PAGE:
An annual survey by Sporting Goods Intellligence shows that the growth of the global sports equipment market slowed down to 2.9 percent in 2006 from 4.9 percent in the previous year, reaching a value of $57.1 billion at wholesale, partly due to a stagnant golf market and a lack of real product innovation. Although the World Cup of football gave a major boost to the demand for football equipment, the lack of new products in golf, winter, outdoor and team sports resulted in a drop in sales of new equipment in these categories.

While the U.S. market grew by 5.3 percent to $24.8 billion, the market elsewhere in the world increased by only 1.2 percent (see chart on page 3).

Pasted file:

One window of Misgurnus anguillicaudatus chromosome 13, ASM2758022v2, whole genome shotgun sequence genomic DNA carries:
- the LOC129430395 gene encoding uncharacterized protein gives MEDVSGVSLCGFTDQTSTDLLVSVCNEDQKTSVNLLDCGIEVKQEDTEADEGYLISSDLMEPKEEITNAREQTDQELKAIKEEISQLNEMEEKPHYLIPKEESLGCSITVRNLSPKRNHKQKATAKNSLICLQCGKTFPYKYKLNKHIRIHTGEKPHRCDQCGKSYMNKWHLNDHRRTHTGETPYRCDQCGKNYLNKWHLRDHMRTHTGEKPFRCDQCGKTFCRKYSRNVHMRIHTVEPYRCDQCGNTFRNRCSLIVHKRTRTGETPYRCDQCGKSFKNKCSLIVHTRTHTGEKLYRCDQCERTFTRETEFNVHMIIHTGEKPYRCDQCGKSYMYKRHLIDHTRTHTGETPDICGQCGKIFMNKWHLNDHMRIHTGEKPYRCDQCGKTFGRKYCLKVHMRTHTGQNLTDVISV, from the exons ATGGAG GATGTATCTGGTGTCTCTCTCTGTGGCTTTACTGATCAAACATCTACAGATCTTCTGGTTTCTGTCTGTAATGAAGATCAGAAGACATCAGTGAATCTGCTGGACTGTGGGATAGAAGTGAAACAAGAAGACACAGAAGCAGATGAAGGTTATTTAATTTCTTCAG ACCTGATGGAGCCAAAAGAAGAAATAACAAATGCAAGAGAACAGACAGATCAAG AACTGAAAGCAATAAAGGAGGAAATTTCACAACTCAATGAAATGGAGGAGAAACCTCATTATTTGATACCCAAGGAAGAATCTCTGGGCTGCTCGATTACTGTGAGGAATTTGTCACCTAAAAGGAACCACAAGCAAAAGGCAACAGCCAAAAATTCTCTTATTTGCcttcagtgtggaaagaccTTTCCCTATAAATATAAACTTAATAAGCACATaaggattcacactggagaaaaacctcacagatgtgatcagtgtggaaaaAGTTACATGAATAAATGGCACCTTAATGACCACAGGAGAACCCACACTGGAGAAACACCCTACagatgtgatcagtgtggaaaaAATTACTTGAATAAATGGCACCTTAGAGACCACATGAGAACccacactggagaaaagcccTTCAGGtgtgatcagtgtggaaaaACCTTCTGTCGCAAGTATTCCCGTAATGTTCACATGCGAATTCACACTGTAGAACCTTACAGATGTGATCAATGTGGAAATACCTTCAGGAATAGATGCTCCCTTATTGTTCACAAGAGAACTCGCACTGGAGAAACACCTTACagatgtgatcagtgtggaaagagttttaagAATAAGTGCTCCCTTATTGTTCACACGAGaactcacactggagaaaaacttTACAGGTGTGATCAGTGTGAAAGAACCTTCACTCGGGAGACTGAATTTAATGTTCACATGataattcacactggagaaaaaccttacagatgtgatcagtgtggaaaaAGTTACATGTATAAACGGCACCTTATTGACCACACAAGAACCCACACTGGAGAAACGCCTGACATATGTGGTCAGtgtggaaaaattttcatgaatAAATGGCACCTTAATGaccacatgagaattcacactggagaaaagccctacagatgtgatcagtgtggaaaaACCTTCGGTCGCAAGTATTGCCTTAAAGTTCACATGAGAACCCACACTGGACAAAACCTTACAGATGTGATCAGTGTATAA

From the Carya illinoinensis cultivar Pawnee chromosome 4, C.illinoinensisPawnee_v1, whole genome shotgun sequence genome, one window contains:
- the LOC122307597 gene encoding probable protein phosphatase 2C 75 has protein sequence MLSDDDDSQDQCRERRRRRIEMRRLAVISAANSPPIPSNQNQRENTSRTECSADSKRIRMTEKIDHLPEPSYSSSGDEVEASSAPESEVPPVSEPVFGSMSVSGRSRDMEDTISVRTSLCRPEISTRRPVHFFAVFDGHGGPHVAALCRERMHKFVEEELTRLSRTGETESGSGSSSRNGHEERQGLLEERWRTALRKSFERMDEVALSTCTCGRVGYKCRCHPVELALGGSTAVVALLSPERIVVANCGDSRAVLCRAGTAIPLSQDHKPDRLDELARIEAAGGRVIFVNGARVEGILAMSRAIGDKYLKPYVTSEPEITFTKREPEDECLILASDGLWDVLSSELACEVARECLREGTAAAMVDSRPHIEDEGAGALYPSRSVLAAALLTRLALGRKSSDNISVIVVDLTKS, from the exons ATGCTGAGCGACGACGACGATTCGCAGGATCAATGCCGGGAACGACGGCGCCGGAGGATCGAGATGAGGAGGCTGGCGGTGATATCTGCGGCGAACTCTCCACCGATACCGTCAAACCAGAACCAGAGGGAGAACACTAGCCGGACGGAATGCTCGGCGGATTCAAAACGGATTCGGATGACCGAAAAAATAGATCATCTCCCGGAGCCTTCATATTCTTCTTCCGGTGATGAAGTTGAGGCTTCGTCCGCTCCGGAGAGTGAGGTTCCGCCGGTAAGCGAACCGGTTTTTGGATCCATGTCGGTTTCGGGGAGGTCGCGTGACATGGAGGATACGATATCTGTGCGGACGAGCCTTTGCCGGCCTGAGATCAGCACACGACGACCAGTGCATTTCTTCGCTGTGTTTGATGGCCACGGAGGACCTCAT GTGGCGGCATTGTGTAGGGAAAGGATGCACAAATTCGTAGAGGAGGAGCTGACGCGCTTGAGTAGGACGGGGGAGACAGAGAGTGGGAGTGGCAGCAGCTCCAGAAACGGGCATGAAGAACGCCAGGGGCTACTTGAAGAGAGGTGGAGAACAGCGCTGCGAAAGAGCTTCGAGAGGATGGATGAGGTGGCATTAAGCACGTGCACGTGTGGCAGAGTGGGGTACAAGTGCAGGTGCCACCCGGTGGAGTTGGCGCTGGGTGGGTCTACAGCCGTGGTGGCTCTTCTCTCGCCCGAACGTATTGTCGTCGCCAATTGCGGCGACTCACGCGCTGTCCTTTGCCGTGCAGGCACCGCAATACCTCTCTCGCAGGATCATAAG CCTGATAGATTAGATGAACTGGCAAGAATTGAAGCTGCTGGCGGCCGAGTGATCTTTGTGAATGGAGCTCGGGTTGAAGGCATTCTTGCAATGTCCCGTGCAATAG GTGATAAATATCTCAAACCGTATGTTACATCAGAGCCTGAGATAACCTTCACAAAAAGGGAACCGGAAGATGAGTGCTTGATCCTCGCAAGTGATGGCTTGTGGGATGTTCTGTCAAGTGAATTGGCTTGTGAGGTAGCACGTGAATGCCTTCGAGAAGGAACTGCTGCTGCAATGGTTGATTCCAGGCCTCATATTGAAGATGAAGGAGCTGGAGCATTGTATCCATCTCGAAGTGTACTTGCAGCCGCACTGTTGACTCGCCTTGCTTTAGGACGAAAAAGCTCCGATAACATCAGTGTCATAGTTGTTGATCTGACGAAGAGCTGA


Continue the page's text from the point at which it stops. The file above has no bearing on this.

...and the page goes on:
The major brands gained market shares as they collectively grew by 6.1 percent, compared with a 1.4 percent for other brands. The top 20 equipment brands control 34.7 percent of the market, which is less than the top 20 for apparel or footwear. Their market shares in these two categories stand at 39.0 percent and 95.8 percent, respectively.

There was no major acquisition in this segment during 2006 like Adidas’ sale of Salomon to Amer Sports, but the new combination of K2, Pure Fishing and Coleman under the roof of Jarden Corp will make a difference. In 2006, these companies would have formed the largest sports equipment group with revenues exceeding $2.1 billion compared with Amer’s total of $2.0 billion, excluding Salomon and K2 apparel and footwear.

No major increase is expected in this market for 2007. In golf, the new square-headed drivers have made a modest impact, while the lack of snow earlier this year has reduced the sell-in for winter sports equipment by more than 20 percent.